Words are our Best Weapon Against the Lies of History (Truth in the Root of the Word).
I know. I just know you are not going to get this. But I should try to put it in a way where you will at least have a flicker. So here goes no-thing!
A couple of years ago I saw an unlikely pair master it, or at least on the verge of mastering it. Many made fun of their folly, and society painted an illusive picture of them. Me, I just thought they were funny, relaxed and natural. But what do I know, I also thought the person who wrote, Life is Just A Bowl of Cherries, was enlightened.
It brought to mind my favorite, dharma poem. The first time I heard it, the Fashi read it during a dharma lecture, and gave everyone copies. I put mine on top of the living room console, and whenever my girlfriend would visit I’d ask her to read it to me (as it was in Chinese). One day she asked me, “Andi, Do you think you can do this?” I told her, I don’t know, but I sure do like the poem.
Translated by disciple Sramanera Kuo Tao, from Vajra Bodhi Sea
One day, Han Shan said to She Te, “The world slanders me, cheats me, insults me, laughs at me, slights me, degrades me, deludes me, and hates me. What can I do?”
She Te answered, “Just endure it: yield a bit, follow and elude it, tolerate and respect it. Ignore it. See what happens after a few years.”
“How can you get anything by withdrawing like that,” said Han Shan. “What’s so special about staying out of trouble, anyway?”
She Te answered, “Once I read Maitreya Bodhisattva’s song, now listen while I sing it for you.
The old fool in tattered robes
Fills his stomach with plain rice;
Mending rags to keep his body warm,
He lets everything trace its own course.
If scolded, he simply says ‘good,’
If beaten, he falls over into sleep.
If someone spits in his face,
The old fool just lets it dry,
And saves his strength and energy,
Others are not provoked.
How can he lament losing the Way since
He has acquired, this Paramita, the jewel
In the wonderful.
The man may be weak, but the mind is not;
The man may be poor, but the Way is not.
He always handles the Way
With single-minded cultivation.
Others in the world cherish glory and splendor,
But he does not wait for them,
For fame and profit always empty.
His mind is without satisfaction or disgust
Because even mountains of gold
Cannot buy off impermanence.
Despite Tze Kung’s eloquence,
The Duke of Chou’s divining ability
Kung Ming’s wise plan,
Fan K’uei’s rescuing his lord from difficulty,
And Han Hsin’s superior efforts (for it was merely one sword which brought him death),
Which of these ancients and contemporaries
Lived for a thousand years?
This one becomes a hero, that one’s valor is stout,
But every year their appearances change,
Their temples turn to white.
A weave of days and months—
Time passing like arrows in flight—
Not long till the head droops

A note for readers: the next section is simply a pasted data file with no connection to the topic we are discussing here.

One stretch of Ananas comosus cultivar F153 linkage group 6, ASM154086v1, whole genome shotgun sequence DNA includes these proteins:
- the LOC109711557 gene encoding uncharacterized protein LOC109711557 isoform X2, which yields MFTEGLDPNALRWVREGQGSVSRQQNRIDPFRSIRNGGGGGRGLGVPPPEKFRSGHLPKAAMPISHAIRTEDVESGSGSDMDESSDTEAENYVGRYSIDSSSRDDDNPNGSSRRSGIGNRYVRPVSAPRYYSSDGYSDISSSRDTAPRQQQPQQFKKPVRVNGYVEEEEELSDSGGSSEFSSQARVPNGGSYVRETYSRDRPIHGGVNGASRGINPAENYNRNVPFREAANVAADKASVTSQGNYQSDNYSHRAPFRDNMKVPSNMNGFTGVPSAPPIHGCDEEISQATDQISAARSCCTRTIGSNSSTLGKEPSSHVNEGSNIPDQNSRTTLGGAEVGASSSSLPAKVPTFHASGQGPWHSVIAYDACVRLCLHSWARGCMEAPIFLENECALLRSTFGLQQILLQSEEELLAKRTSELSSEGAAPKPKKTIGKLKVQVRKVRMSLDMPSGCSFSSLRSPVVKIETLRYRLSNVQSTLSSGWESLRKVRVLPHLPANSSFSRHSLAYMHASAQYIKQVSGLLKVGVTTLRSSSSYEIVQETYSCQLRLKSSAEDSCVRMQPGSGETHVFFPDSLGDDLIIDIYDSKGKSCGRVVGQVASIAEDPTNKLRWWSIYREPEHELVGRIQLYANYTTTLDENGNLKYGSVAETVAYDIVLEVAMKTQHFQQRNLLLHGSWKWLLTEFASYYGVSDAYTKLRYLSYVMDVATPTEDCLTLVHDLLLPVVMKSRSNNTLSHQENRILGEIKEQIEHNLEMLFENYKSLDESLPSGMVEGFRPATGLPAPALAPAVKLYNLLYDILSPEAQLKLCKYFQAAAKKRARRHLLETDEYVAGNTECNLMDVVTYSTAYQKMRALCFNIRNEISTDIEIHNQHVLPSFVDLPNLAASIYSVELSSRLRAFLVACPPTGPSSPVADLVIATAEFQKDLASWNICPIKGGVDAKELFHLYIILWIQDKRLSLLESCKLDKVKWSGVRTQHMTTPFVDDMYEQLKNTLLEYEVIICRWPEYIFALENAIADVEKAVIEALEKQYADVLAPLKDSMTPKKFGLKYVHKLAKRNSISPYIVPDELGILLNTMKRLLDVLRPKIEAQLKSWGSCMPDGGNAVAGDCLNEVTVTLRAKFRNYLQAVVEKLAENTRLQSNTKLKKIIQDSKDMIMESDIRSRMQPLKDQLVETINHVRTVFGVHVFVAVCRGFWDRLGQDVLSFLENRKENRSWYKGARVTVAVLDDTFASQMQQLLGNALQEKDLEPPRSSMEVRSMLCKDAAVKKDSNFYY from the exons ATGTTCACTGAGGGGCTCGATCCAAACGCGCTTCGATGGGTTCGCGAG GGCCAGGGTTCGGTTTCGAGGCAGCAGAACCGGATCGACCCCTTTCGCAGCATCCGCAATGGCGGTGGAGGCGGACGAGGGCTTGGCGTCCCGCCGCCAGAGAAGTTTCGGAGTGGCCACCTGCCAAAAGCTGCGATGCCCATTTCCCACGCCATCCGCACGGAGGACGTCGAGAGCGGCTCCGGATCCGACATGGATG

Upon the hands of illness, a dismal sigh…
They do not think themselves old.
Becoming ill they have not managed to cultivate;
If time did not impede, King Yama’s turn,
They would reform, but…
Their breath’s cut off and energy’s exhausted.
That old fool does not discuss
And doesn’t manage domestic affairs,
Or wrangle with you or me.
He does not act bravely, and
Chided, he does not speak.
Questioned, he is a mute.
He pays no heed if assaulted,
And be rolls over if pushed into filthy water
And does not fear people’s laughter.
He does not dress for appearances;
Although children may cry and howl,
He does not hear them.
Those fond of competing for fame and profit
Reap but a barren grave.
But look at those in the world
Who are versed in tastelessness:
They can persuade a ruler to turn his head.
Simply cultivate, become an elder and
With one knife cut off dualistic judgement;
Leap over the blazing pit of suffering
And you are fresh and pure.
When you enlighten to the principle of immortality
The days and months become your neighbors and companions.
The Art of No Such Thing
“I’m trying to be a lady…I think I’m going crazy”
“Shut-up, just Shut-up, Shut-up”
My Shifu, not that one. But the other Shifu. “Dolphins – Polar bears” and “Go means Go”, Shifu had a unique way about him.
After Temple we would put on our shoes, coat, and hat, and ready ourselves for the evening breeze after a two-hour practice. Shifu would put his shoes in his pockets, and place his folded hat, flat on top of his head. We would all look at him and say, as you would to a child “Oh Shifu, that’s not how you suppose to wear a hat.”
” I need preparation H, not for my butt, but for under my eyes.”
Ahhhhh. the insanity of it all.
“The Way is not difficult, so long as you don’t pick and choose”, Faith in Mind, https://domoregooddeeds.wordpress.com/2012/12/11/in-plain-sight-faith-in-mind/
LIFE IS JUST A BOWL OF CHERRIES (1931)
So live and laugh at it all.”